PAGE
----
The new Málaga by-pass, A7 – west to east

The last time we set off down the N340/A7/goodness-knows-how-many-other-names-it-has down to gin, it looked as though the new by-pass around Málaga was finally open.

Either way we missed it.  And trotted happily off down the usual old city by-pass route (opened nearly 20 years ago in 1992) which is pretty quiet on a Sunday anyway.

But coming back up from Gib a couple of weeks ago we decided to go for it.

Yes, the by-pass of the Málaga by-pass finally opened at the end of October.  A press release from 2008 says it was due to cost more than 83M euros for 4kms.  That’s roughly 21M euros per kilometre. Think we travelled more than 4kms too.  Guess it cost more than 83M in the end. Link here.

Wait.  I have found something slightly more up-to-date and accurate.  We are now looking at a total cost of 339M euros for 21.3kms.  Ah, that’s more like it. Thanks Costa del Sol News – more info here.

Anyway.  It was good.  It’s not a toll road, at places there are four lanes, and right now, it is not overly used.  Not at weekends anyway.  And there are some cracking views, although, it is hard in Andalucía not to have cracking views.

If you are heading east, follow the signs for Almería. There is also less lane-swapping for that route, so it is a good thing all round.

Some pix.

Heading off on the new road..

One of the last parts of the by-pass to be completed was the 1.25k Churriana tunnel.

Entrance to the tunnel

Graffiti artists are in there as fast as they can

Looking towards the airport, the new road runs well north

And, with Málaga behind us, heading for the hills of the Axarquía

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Random photos

We haven’t been entirely idle in our summer absence, so here for starters are some photos of random Land Rovers shot around Gib. Some are kitted out for expeditions with some interesting adaptations and good-looking gear.

First up, an exped vehicle.

Next an early county. Always fancied one of these when I was younger.

Another well kitted out exped Landy. Nice awning, good sand ladders, safety grilles for windows, to name but a few features.

OK, so not a Landy but a very tidy looking winch.

And to finish with, a couple of shots of the new Defender which has been gracing the windows of a local LR dealer over the summer.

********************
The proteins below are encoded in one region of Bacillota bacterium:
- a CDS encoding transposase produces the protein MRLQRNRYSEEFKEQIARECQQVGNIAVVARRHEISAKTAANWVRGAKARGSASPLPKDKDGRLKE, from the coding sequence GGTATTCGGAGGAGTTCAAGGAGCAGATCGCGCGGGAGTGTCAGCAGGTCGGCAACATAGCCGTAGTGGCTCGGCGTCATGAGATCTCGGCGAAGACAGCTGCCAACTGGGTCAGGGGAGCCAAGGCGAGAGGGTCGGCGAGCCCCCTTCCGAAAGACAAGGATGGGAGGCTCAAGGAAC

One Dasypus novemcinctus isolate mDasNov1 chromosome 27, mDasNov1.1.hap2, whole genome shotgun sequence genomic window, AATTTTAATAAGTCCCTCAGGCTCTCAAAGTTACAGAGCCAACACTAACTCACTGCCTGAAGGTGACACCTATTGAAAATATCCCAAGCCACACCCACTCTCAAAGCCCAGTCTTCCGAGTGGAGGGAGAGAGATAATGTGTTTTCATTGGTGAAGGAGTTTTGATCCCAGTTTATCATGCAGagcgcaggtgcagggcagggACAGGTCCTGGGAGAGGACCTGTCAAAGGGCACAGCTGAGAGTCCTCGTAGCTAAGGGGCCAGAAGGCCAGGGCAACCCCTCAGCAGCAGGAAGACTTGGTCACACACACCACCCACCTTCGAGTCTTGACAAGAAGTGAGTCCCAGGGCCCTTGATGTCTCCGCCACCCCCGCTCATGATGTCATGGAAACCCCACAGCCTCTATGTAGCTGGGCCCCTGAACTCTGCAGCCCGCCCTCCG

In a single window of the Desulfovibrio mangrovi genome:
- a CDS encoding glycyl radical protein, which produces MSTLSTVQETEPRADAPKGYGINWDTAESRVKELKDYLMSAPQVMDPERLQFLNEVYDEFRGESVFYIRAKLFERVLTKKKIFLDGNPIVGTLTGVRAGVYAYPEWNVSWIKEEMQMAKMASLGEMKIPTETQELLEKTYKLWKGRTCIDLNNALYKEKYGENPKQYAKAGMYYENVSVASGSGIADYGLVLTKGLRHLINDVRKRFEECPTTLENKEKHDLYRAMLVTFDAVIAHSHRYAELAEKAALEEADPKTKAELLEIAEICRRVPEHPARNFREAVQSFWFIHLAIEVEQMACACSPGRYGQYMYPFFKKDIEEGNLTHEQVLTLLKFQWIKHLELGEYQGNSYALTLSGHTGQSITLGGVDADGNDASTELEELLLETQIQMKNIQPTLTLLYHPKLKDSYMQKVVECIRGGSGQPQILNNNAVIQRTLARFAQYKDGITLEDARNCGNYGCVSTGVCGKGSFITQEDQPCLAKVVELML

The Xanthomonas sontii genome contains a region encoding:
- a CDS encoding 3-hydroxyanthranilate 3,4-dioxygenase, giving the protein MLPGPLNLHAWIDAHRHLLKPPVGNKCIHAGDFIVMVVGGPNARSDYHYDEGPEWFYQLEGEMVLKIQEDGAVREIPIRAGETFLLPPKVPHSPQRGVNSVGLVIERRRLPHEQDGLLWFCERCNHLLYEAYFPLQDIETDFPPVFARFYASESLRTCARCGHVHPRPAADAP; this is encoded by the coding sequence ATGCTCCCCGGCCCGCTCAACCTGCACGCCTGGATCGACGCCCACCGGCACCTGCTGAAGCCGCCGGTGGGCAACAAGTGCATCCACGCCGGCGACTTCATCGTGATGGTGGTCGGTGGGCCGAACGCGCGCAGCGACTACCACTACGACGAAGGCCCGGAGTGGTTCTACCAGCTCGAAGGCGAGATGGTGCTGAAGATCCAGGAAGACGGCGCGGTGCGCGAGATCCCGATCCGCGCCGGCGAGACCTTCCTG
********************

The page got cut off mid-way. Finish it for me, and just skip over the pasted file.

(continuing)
Camping in Spain …. and Land Rovers

Camping is fine in Spain.

In winter the place is full of Northern Europeans in campervans/motorhomes. A lot of the coastal campsites are chocka, but many people prefer to wild camp by the beach.

Partly for cost, but partly because it’s nice.

Summer is a pain because it is full of noisy families, and the staff on camp sites can’t keep up to the cleaning fast enough.

Anyway we splashed out on our first “proper” holiday in five years and paid for a camp site. I nearly died – 35Euros!!!! A night!!!!! And that was charging us for a small tent. Since when have the prices gone up so much?

You can still get a hotel for that price, although admittedly it won’t be set in the midst of idyllic woodland where you can sit outside all day enjoying the peace and tranquility.

Nor will your Excitable Land Rover Partner go round every French person on site who he sees in a Land Rover asking them where they have been and discussing riveting things like parabolic springs.

He was very happy that all the Land Rovers he saw entering the site came to park next to us. Our own little colony of Land Rovers.

Never let it be said the French aren’t polite though. The guy opposite with a Defender was happily setting off for the toilet in the morning – quite clearly clutching his toilet roll – when Excitable Land Rover Partner collared him to discuss tyres and springs.

Did Adrian notice the toilet roll? No. Did the French guy stand there patiently when he quite clearly wanted to be somewhere else? Yes.

I did have a quiet word with Adrian when I could stop laughing, but it won’t be of any use. If he wants to talk about Land Rovers with someone he would probably follow them down to the toilet block if necessary. And back. Without pausing for breath.